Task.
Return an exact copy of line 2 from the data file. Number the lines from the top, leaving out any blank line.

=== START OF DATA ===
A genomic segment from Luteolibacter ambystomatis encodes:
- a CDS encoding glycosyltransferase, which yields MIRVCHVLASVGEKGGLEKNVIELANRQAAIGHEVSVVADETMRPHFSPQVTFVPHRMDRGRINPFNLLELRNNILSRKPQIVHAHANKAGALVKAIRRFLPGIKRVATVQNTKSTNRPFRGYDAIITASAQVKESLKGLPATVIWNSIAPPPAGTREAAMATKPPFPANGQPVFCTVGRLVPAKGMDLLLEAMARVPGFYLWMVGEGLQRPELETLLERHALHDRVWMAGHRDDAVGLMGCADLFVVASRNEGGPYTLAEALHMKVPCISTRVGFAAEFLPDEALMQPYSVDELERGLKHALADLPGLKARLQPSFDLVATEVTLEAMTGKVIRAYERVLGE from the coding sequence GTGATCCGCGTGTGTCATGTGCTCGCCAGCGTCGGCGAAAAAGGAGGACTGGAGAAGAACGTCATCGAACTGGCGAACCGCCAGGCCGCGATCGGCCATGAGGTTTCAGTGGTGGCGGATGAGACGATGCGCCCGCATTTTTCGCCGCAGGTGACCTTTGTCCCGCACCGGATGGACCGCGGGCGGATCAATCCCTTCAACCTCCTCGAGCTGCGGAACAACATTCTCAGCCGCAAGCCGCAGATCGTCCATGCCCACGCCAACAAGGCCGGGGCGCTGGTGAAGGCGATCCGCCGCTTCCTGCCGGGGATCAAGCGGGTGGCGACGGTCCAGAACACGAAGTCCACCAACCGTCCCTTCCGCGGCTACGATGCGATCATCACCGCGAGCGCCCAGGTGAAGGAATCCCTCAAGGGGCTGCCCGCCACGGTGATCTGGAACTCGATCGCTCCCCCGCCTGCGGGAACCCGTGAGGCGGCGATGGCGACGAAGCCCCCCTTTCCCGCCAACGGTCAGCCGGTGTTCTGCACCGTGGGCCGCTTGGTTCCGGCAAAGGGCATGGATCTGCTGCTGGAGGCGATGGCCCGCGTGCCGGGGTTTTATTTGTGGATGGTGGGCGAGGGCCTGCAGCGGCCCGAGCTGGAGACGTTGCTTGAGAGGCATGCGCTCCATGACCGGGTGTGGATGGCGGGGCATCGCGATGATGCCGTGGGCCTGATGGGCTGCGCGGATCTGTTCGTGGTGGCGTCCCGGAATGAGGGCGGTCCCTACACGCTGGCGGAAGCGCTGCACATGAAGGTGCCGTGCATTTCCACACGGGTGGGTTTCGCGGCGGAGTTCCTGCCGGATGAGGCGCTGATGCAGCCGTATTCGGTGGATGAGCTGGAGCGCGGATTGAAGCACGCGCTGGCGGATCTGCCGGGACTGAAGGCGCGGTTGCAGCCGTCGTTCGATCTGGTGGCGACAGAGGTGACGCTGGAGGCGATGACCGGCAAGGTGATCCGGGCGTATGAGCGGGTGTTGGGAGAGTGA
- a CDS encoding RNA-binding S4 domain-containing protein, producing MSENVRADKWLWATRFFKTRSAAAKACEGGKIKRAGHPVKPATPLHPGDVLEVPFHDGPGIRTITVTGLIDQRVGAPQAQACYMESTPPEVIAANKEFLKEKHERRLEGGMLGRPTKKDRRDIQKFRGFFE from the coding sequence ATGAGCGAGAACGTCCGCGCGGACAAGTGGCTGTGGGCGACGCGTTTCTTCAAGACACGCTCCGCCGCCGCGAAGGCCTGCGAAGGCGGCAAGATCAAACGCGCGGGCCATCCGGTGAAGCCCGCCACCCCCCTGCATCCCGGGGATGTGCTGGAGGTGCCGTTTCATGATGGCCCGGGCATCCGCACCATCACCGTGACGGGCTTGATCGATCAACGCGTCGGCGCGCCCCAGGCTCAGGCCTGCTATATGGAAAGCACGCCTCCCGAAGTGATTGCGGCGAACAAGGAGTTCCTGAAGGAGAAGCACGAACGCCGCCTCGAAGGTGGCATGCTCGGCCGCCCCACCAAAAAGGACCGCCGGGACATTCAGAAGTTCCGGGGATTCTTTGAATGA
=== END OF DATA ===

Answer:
- a CDS encoding glycosyltransferase, which yields MIRVCHVLASVGEKGGLEKNVIELANRQAAIGHEVSVVADETMRPHFSPQVTFVPHRMDRGRINPFNLLELRNNILSRKPQIVHAHANKAGALVKAIRRFLPGIKRVATVQNTKSTNRPFRGYDAIITASAQVKESLKGLPATVIWNSIAPPPAGTREAAMATKPPFPANGQPVFCTVGRLVPAKGMDLLLEAMARVPGFYLWMVGEGLQRPELETLLERHALHDRVWMAGHRDDAVGLMGCADLFVVASRNEGGPYTLAEALHMKVPCISTRVGFAAEFLPDEALMQPYSVDELERGLKHALADLPGLKARLQPSFDLVATEVTLEAMTGKVIRAYERVLGE from the coding sequence GTGATCCGCGTGTGTCATGTGCTCGCCAGCGTCGGCGAAAAAGGAGGACTGGAGAAGAACGTCATCGAACTGGCGAACCGCCAGGCCGCGATCGGCCATGAGGTTTCAGTGGTGGCGGATGAGACGATGCGCCCGCATTTTTCGCCGCAGGTGACCTTTGTCCCGCACCGGATGGACCGCGGGCGGATCAATCCCTTCAACCTCCTCGAGCTGCGGAACAACATTCTCAGCCGCAAGCCGCAGATCGTCCATGCCCACGCCAACAAGGCCGGGGCGCTGGTGAAGGCGATCCGCCGCTTCCTGCCGGGGATCAAGCGGGTGGCGACGGTCCAGAACACGAAGTCCACCAACCGTCCCTTCCGCGGCTACGATGCGATCATCACCGCGAGCGCCCAGGTGAAGGAATCCCTCAAGGGGCTGCCCGCCACGGTGATCTGGAACTCGATCGCTCCCCCGCCTGCGGGAACCCGTGAGGCGGCGATGGCGACGAAGCCCCCCTTTCCCGCCAACGGTCAGCCGGTGTTCTGCACCGTGGGCCGCTTGGTTCCGGCAAAGGGCATGGATCTGCTGCTGGAGGCGATGGCCCGCGTGCCGGGGTTTTATTTGTGGATGGTGGGCGAGGGCCTGCAGCGGCCCGAGCTGGAGACGTTGCTTGAGAGGCATGCGCTCCATGACCGGGTGTGGATGGCGGGGCATCGCGATGATGCCGTGGGCCTGATGGGCTGCGCGGATCTGTTCGTGGTGGCGTCCCGGAATGAGGGCGGTCCCTACACGCTGGCGGAAGCGCTGCACATGAAGGTGCCGTGCATTTCCACACGGGTGGGTTTCGCGGCGGAGTTCCTGCCGGATGAGGCGCTGATGCAGCCGTATTCGGTGGATGAGCTGGAGCGCGGATTGAAGCACGCGCTGGCGGATCTGCCGGGACTGAAGGCGCGGTTGCAGCCGTCGTTCGATCTGGTGGCGACAGAGGTGACGCTGGAGGCGATGACCGGCAAGGTGATCCGGGCGTATGAGCGGGTGTTGGGAGAGTGA